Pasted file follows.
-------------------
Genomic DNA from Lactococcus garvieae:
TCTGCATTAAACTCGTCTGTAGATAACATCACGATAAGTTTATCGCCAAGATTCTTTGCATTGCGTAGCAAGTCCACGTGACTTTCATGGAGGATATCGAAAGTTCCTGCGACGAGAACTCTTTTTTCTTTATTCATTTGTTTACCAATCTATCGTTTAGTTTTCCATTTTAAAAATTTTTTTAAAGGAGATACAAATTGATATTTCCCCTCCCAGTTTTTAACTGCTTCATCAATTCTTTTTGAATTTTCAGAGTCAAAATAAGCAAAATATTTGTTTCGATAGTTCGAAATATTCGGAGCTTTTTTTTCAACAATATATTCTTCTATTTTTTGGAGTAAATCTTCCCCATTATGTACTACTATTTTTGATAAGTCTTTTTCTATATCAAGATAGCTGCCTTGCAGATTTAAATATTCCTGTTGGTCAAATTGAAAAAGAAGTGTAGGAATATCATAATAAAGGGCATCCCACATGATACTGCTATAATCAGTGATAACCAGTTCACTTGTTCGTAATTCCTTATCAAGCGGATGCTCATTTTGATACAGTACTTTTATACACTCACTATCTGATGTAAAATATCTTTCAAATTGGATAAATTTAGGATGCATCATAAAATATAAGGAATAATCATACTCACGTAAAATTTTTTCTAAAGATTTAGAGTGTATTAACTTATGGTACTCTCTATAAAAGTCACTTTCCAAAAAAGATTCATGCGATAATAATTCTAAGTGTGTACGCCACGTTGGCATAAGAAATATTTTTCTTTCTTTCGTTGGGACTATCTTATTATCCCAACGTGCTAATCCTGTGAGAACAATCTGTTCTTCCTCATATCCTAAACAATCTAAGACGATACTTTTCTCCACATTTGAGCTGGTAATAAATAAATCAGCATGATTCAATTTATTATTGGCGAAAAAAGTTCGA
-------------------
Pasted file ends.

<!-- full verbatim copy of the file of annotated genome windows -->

Genomic DNA from Lactococcus garvieae:
TCTGCATTAAACTCGTCTGTAGATAACATCACGATAAGTTTATCGCCAAGATTCTTTGCATTGCGTAGCAAGTCCACGTGACTTTCATGGAGGATATCGAAAGTTCCTGCGACGAGAACTCTTTTTTCTTTATTCATTTGTTTACCAATCTATCGTTTAGTTTTCCATTTTAAAAATTTTTTTAAAGGAGATACAAATTGATATTTCCCCTCCCAGTTTTTAACTGCTTCATCAATTCTTTTTGAATTTTCAGAGTCAAAATAAGCAAAATATTTGTTTCGATAGTTCGAAATATTCGGAGCTTTTTTTTCAACAATATATTCTTCTATTTTTTGGAGTAAATCTTCCCCATTATGTACTACTATTTTTGATAAGTCTTTTTCTATATCAAGATAGCTGCCTTGCAGATTTAAATATTCCTGTTGGTCAAATTGAAAAAGAAGTGTAGGAATATCATAATAAAGGGCATCCCACATGATACTGCTATAATCAGTGATAACCAGTTCACTTGTTCGTAATTCCTTATCAAGCGGATGCTCATTTTGATACAGTACTTTTATACACTCACTATCTGATGTAAAATATCTTTCAAATTGGATAAATTTAGGATGCATCATAAAATATAAGGAATAATCATACTCACGTAAAATTTTTTCTAAAGATTTAGAGTGTATTAACTTATGGTACTCTCTATAAAAGTCACTTTCCAAAAAAGATTCATGCGATAATAATTCTAAGTGTGTACGCCACGTTGGCATAAGAAATATTTTTCTTTCTTTCGTTGGGACTATCTTATTATCCCAACGTGCTAATCCTGTGAGAACAATCTGTTCTTCCTCATATCCTAAACAATCTAAGACGATACTTTTCTCCACATTTGAGCTGGTAATAAATAAATCAGCATGATTCAATTTATTATTGGCGAAAAAAGTTCGA